Van Gogh with Starry Night

Vincent van Gogh – further letters to E Bernard

TO E. BERNARD.

MY brother wrote to me the other day saying that you intended coming here to have a look at my pictures. From this I gather that you are back, and I am very glad that you should have thought of coming down here to see what I have done. I, for my part, am very keen to see what you have brought back from Pont-Aven. My head is not in a fit state for writing, but I feel so out of it because I have not the least idea what you, Gauguin and the others are doing. I must, however, be patient. I still have about a dozen studies here, which are possibly more to your taste than the others painted in the summer, which my brother must have shown you. Among these studies there is one of an entrance to a quarry: light mauve-coloured rocks on a ruddy soil, such as one very often sees in Japanese drawings. In regard to the drawing and the division of the colours over large surfaces, it bears some relation to your things from Pont-Aven. In these last pictures I show more self-mastery, because while painting I felt much stronger. For instance, there is a canvas about 36 in. by 27½ in. among them of a ploughed field painted in a broken mauve tone, with a background of hills which reach right up to the edge of the frame. Thus it contains nothing save rough ground and rocks with a thistle and dry grasses in one corner; by way of a figure there is a little violet and yellow man. I trust that this will prove to you that I am not yet effete.

Heavens! what a miserable little stretch of country this is! It is all very difficult to render, especially if one wishes to bring out its intimate character, and make it not merely approximately right, but the genuine soil of La Provence. To accomplish this one must work hard, for the qualities to be seized are naturally a little abstract. It is a matter, for instance, of giving the sun and the sky their proper strength, and the scorched and melancholy soil its glow and its subtle scent of thyme.

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The olive trees here are really just what you would like. I have not been lucky with them this year; but I have quite resolved to tackle them again. They are fine silver on orange-coloured or violet-blue ground, beneath the broad blue heavens. I have seen olive trees by certain painters, and by myself as well, which do not give this effect at all. This silver grey is pure Corot, and what is still more important, it has not been painted yet; whereas various artists have already been successful with apple-trees and willows. There are also relatively few pictures of vineyards, which are nevertheless so variegated in their beauty. There is quite enough here to keep me busy.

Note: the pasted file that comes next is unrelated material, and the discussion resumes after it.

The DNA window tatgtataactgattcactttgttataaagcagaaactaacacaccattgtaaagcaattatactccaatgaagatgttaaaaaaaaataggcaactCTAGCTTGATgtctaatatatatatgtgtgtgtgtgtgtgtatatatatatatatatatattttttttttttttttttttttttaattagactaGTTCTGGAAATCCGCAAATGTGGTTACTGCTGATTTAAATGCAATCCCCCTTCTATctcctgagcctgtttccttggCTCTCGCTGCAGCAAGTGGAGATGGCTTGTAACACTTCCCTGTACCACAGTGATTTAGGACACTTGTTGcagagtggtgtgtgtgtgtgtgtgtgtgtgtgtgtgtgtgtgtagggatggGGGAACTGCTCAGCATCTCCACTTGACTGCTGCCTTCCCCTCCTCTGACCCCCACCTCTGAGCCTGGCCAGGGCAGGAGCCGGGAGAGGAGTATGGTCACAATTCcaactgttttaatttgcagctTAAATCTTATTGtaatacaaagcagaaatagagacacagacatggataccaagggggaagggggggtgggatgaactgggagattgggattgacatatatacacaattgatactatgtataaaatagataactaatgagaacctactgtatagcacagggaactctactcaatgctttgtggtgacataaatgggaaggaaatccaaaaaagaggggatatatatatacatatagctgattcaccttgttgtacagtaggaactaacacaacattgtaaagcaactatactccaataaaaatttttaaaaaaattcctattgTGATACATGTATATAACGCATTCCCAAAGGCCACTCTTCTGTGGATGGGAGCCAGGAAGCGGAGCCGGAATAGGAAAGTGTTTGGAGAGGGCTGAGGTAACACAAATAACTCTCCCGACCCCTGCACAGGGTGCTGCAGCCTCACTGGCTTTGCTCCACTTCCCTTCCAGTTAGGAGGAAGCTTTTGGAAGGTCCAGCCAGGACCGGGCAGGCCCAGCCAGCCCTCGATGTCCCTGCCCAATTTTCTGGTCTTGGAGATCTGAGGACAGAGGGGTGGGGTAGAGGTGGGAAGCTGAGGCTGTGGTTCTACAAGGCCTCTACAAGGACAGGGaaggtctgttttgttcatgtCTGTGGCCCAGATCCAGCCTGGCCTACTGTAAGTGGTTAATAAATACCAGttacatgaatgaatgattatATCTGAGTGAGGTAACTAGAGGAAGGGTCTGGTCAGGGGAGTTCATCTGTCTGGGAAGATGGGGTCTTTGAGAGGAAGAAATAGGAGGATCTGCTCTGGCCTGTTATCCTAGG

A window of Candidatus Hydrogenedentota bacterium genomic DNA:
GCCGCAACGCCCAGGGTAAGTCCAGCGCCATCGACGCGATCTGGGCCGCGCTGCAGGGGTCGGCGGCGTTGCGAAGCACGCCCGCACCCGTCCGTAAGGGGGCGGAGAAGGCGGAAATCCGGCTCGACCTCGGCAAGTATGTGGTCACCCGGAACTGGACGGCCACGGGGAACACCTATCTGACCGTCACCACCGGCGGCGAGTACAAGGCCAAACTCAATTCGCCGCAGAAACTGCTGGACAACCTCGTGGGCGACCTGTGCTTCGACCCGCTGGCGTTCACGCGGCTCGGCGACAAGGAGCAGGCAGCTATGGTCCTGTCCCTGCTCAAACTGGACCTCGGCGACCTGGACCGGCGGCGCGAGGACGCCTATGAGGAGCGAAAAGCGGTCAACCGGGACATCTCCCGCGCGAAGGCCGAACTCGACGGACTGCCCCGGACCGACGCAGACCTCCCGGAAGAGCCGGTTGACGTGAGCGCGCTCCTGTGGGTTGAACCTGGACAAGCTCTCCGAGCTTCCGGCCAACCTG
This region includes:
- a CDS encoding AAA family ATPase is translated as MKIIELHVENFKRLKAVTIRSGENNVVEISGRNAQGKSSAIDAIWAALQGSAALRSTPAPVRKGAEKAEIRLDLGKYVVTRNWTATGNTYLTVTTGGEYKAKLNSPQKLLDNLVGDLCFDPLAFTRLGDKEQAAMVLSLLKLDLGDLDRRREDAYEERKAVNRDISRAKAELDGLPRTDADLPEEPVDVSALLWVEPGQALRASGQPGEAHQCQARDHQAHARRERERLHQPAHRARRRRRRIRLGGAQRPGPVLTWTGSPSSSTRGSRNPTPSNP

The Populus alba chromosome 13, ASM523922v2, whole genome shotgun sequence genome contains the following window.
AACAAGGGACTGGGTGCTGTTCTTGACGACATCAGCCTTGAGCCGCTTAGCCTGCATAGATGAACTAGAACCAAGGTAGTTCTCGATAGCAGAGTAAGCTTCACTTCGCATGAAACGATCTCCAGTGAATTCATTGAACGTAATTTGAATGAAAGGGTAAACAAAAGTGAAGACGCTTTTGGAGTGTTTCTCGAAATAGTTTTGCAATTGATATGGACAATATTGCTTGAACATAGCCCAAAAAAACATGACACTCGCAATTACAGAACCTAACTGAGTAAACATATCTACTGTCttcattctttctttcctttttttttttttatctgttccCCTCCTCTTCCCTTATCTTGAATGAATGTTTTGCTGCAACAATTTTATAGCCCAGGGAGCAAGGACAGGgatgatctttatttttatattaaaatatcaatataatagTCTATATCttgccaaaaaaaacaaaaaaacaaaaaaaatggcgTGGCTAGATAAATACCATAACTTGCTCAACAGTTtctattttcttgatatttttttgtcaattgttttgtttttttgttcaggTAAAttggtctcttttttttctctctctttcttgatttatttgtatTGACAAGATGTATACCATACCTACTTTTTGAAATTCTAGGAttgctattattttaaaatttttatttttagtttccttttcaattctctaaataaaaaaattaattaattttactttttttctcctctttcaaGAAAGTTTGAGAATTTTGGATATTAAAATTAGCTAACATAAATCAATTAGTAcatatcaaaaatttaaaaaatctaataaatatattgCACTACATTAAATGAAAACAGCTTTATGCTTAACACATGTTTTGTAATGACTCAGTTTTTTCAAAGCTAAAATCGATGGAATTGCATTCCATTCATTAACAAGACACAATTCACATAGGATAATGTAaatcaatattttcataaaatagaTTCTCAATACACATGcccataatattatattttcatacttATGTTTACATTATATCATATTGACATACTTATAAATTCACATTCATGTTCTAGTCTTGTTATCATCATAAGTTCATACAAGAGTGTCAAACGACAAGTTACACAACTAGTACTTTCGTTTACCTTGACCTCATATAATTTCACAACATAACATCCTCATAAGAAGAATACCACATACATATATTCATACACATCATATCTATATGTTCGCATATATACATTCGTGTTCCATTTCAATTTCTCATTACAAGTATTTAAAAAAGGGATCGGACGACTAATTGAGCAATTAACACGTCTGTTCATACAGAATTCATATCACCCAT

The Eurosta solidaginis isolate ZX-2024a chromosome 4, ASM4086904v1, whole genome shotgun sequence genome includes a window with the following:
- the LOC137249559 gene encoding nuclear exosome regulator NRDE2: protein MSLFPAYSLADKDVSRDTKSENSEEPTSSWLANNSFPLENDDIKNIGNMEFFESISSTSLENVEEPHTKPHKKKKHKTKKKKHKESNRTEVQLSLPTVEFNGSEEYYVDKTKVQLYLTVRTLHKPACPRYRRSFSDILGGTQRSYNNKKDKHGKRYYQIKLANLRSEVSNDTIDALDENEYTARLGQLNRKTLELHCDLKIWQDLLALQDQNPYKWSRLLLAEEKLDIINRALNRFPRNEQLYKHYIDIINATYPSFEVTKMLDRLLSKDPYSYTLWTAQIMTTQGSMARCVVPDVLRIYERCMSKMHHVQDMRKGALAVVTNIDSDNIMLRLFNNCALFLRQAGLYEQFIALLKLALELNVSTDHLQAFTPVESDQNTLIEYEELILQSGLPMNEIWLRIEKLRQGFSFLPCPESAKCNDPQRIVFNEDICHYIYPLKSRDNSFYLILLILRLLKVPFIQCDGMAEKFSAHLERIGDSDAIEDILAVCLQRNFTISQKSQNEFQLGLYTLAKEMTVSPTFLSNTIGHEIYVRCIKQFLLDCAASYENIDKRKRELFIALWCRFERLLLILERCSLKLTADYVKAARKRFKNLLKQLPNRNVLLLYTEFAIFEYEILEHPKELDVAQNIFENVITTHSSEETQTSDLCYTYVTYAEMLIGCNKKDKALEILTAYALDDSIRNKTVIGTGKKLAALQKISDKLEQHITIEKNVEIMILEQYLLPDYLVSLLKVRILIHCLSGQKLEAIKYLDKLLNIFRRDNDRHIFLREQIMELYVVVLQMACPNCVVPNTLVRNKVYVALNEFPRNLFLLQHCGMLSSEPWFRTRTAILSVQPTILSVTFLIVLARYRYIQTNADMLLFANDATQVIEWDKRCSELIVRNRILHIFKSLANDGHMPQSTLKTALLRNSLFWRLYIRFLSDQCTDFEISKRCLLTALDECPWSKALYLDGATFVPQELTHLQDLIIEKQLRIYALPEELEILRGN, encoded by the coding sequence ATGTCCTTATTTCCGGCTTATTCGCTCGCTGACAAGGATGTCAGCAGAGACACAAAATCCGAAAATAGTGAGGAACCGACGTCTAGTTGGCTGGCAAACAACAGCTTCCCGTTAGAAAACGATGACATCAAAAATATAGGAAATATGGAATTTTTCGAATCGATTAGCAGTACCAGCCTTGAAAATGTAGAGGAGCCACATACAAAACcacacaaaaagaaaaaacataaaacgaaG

By-the-bye, there is something which I am very sorry not to have seen at the exhibition—a series of dwellings from all lands, organized I believe by Garnier. Do you think you could give me an idea, or better still, a coloured sketch of a primitive Egyptian house, for you surely must have seen the exhibition. It must be quite simple: a rectangular block on a sort of terrace; but I would give anything to know the colour. I read in a certain article that it was blue, red, and yellow. Did you notice this? Please do not forget to give me details about it…. I for my part know nothing more delightful in the way of architecture than the peasant’s cottage, with its moss-clad thatched roof and its smoke-blackened hearth. As you see, I am very exacting. In an illustrated work I saw a sketch of some old Mexican houses which also seemed to me very primitive and beautiful. Oh, if one could only know all about those times, and could paint the people that lived in those houses, the result might be pictures as beautiful as Millet’s. After all, everything we really know for certain, at present, is to be found in Millet, not perhaps in the colour, but in the character, in the content—that is to say, in something which is animated by a strong faith….

Vincent Van Gogh - Sunset

I trust you will have another look at my pictures when I send my autumn studies in November; if possible, let me know what you have brought with you from Brittany; for I am anxious to know which of your works you yourself think the most highly of. And then I shall quickly reply.

I am at work on a big picture, a quarry. As a matter of fact it is exactly the same theme as that study which I have of yours with the yellow tree. It represents the lower portions of two mighty rocks, with a little spring of water running between them, and in the background there is a third mass of rock which closes in the quarry. Such themes are seductively melancholy, and it is so amusing to paint in thoroughly wild scenes where one has to fix one’s easel deep down in the stones to prevent the wind from blowing everything over.

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1890.